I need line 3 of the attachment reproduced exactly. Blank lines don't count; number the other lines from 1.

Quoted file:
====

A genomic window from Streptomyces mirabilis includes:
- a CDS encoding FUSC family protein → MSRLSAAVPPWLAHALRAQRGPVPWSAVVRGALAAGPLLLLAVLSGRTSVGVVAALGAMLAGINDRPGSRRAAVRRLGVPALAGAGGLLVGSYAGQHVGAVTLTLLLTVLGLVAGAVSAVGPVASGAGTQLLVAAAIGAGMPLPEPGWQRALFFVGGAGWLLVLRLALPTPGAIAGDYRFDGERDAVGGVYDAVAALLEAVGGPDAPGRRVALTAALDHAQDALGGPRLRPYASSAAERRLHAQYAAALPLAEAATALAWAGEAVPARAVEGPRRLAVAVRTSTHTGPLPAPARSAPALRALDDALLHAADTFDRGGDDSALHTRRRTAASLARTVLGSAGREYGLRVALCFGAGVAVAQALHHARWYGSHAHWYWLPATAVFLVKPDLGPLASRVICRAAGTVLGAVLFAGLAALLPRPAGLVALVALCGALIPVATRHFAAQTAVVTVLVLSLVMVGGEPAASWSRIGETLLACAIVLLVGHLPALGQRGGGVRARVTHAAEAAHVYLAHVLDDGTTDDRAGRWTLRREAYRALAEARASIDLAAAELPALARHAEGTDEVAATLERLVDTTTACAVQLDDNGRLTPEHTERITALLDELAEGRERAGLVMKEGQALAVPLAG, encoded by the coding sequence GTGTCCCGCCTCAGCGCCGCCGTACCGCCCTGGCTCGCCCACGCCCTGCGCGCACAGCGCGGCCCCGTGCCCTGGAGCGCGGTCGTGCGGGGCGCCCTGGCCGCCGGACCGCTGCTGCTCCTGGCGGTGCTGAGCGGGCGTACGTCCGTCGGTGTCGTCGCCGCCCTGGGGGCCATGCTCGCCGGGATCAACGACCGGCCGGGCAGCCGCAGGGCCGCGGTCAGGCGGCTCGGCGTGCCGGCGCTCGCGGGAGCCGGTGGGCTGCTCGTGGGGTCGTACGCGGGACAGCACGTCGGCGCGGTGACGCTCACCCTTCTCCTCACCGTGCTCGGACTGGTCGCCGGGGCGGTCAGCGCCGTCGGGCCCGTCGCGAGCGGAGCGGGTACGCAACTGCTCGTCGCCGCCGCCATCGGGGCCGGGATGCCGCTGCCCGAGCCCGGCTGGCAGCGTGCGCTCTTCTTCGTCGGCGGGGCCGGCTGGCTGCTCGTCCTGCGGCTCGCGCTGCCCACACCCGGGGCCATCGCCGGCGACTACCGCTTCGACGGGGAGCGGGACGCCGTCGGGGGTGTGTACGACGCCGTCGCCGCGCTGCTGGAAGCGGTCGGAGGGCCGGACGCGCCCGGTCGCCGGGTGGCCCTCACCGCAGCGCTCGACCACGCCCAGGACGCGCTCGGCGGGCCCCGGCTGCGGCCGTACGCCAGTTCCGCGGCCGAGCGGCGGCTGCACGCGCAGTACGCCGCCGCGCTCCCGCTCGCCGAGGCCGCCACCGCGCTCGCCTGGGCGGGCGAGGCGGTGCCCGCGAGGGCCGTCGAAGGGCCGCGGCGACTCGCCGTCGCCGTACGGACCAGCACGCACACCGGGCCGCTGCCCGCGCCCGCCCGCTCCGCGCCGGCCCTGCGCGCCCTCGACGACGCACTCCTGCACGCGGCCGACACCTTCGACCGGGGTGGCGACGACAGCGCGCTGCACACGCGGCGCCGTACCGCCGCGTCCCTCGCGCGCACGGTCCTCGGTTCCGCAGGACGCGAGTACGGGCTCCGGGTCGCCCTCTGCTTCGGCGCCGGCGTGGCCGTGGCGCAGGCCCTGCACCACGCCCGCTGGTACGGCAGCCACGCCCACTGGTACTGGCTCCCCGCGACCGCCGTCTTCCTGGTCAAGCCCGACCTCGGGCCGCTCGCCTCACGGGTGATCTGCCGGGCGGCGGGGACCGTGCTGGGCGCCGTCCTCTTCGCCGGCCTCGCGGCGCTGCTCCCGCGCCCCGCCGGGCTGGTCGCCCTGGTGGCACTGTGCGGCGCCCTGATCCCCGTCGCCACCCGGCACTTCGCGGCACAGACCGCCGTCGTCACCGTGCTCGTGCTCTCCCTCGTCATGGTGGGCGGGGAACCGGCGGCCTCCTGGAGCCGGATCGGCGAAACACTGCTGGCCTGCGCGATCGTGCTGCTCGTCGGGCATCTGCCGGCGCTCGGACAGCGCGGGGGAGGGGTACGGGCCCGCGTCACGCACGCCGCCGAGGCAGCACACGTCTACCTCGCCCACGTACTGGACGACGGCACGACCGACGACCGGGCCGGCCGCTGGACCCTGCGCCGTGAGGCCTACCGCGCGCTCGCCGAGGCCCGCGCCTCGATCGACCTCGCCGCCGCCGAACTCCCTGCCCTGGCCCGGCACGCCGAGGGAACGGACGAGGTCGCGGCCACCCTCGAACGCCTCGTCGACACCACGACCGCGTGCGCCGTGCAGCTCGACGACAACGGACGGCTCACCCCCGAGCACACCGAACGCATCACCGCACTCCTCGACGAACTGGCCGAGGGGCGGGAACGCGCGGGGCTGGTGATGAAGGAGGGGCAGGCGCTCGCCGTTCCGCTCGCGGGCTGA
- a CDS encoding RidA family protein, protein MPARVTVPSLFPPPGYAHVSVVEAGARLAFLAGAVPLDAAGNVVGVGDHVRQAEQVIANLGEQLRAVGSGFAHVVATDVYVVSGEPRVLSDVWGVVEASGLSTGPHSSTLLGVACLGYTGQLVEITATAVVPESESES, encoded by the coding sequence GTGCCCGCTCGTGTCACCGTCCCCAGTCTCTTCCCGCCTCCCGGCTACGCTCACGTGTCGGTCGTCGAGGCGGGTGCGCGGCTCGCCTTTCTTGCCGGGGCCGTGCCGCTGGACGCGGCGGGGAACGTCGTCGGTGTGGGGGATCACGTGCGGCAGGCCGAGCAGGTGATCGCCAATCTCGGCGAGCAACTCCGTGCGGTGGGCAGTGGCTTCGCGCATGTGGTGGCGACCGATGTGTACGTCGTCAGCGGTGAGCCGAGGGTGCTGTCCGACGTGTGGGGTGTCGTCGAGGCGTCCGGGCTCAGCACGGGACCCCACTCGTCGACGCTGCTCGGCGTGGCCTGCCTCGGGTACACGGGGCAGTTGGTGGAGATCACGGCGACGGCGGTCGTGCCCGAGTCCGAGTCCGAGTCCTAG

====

- a CDS encoding RidA family protein, protein MPARVTVPSLFPPPGYAHVSVVEAGARLAFLAGAVPLDAAGNVVGVGDHVRQAEQVIANLGEQLRAVGSGFAHVVATDVYVVSGEPRVLSDVWGVVEASGLSTGPHSSTLLGVACLGYTGQLVEITATAVVPESESES, encoded by the coding sequence GTGCCCGCTCGTGTCACCGTCCCCAGTCTCTTCCCGCCTCCCGGCTACGCTCACGTGTCGGTCGTCGAGGCGGGTGCGCGGCTCGCCTTTCTTGCCGGGGCCGTGCCGCTGGACGCGGCGGGGAACGTCGTCGGTGTGGGGGATCACGTGCGGCAGGCCGAGCAGGTGATCGCCAATCTCGGCGAGCAACTCCGTGCGGTGGGCAGTGGCTTCGCGCATGTGGTGGCGACCGATGTGTACGTCGTCAGCGGTGAGCCGAGGGTGCTGTCCGACGTGTGGGGTGTCGTCGAGGCGTCCGGGCTCAGCACGGGACCCCACTCGTCGACGCTGCTCGGCGTGGCCTGCCTCGGGTACACGGGGCAGTTGGTGGAGATCACGGCGACGGCGGTCGTGCCCGAGTCCGAGTCCGAGTCCTAG